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Fed's dovish tone sparks Asian trade

The boards have lit up in Asia today after the Fed delivered a dovish tone, while the market seemed to have been positioned for a slightly more hawkish tone.

Federal Reserve
Source: Bloomberg

This saw US equities extend gains to fresh record levels and this has also resonated through to Asian markets. The main driver of hawkish expectations heading into the Fed meeting was the better-than-expected CPI reading released earlier in the week. With inflation picking up and unemployment falling, many investors out there were beginning to feel perhaps the Fed might be looking to raise rates sooner.

However, this proved not to be the case with Janet Yellen going as far as saying the data we are seeing is noisy regarding inflation. There was a degree of downplaying the recent recovery to an extent with the impact of the Q1 performance clearly leading the Fed to exercise caution. Bar any significant unforseen events, it actually seems there is a good chance the US economy will outperform the Fed’s projections.

One asset that’s looking quite interesting is gold at the moment. Earlier in the week gold struggled after testing a key downtrend resistance. This is now back in play after a recovery and it’ll be interesting to see if this can be finally broken.

China to achieve growth target

Adding to the positive sentiment were comments by Premier Li regarding China’s economy. Premier Li reinforced his country would maintain a minimum growth rate of 7.5% and ruled out a China hard landing. These comments were made during his London visit and will go a long way towards alleviating some concerns that China will not reach its growth target this year.

While equities in China haven’t really fired on all cylinders today with the Hang Seng and Shanghai Composite mixed, the rest of the region has really taken off. In a sure sign that the market is feeling bullish today, Japan has even rallied despite USD/JPY remaining subdued below 102. Data showing some good buying in Japan bonds kept the yen fairly steady in Asia but this didn’t stop investors from bidding Japan’s equities higher.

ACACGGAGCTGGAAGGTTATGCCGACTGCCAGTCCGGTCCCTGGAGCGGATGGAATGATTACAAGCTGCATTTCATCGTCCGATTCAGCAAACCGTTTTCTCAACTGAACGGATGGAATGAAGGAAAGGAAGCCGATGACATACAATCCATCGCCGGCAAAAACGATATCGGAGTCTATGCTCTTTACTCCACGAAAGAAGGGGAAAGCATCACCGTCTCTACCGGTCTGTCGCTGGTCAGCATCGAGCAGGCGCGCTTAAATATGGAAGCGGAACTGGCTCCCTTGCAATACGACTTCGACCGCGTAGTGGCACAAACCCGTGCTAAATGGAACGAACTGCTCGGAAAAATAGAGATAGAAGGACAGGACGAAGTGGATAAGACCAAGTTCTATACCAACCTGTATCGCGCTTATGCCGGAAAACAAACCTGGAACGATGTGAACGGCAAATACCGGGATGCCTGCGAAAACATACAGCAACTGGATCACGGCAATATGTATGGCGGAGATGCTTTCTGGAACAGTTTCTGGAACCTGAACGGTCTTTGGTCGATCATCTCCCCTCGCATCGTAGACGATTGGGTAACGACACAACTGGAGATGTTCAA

ASX 200 led by the materials

The ASX 200 has taken off today with the materials finally contributing to the market’s gains. It is almost as if investors have decided the time to buy has arrived with recently underperforming miners particularly enjoying some strong buying interest. Fortescue has led the way after finding some stability in the $4 region which has now encouraged buyers to rush back into the stock. BHP and RIO have also enjoyed gains of around 3% whilst gold miners are also in good stride.

Gains in the miners have also lifted the mining services companies which have been serial underperformers lately. I have also been watching Worley Parsons closely as it approaches a key level in the $17.50 region. The stock gapped lower in November last year on the back of a profit warning which saw it drop onto the $15 range. Whilst it has been a long road to recovery, it finally seems like the stock is drawing some interest again helped by a buoyant energy sector. Banks have also done really well today getting a bump from a dovish Fed and also stimulus out of Europe announced recently.

Europe in for a positive start

Looking ahead to European trade, the positive sentiment is set to continue with the major bourses pointing to some good gains. The European economic calendar is relatively light but there will be some activity on the UK economic calendar. GBP/USD is certainly the pair to watch at the moment as it knocks on 1.70 with some activity on both sides of the equation. The pair remained bid, also helped by USD weakness, but this 1.70 barrier is proving to be a significant challenge for the bulls. However, momentum remains firmly to the upside and this week’s highs are likely to be tested again in the near term. A close above 1.70 should be enough to convince the bulls to add to longs.

Later today we have UK retail sales and CBI industrial order expectations due out. There is more data on the US side, with unemployment claims and the Philly Fed manufacturing index.

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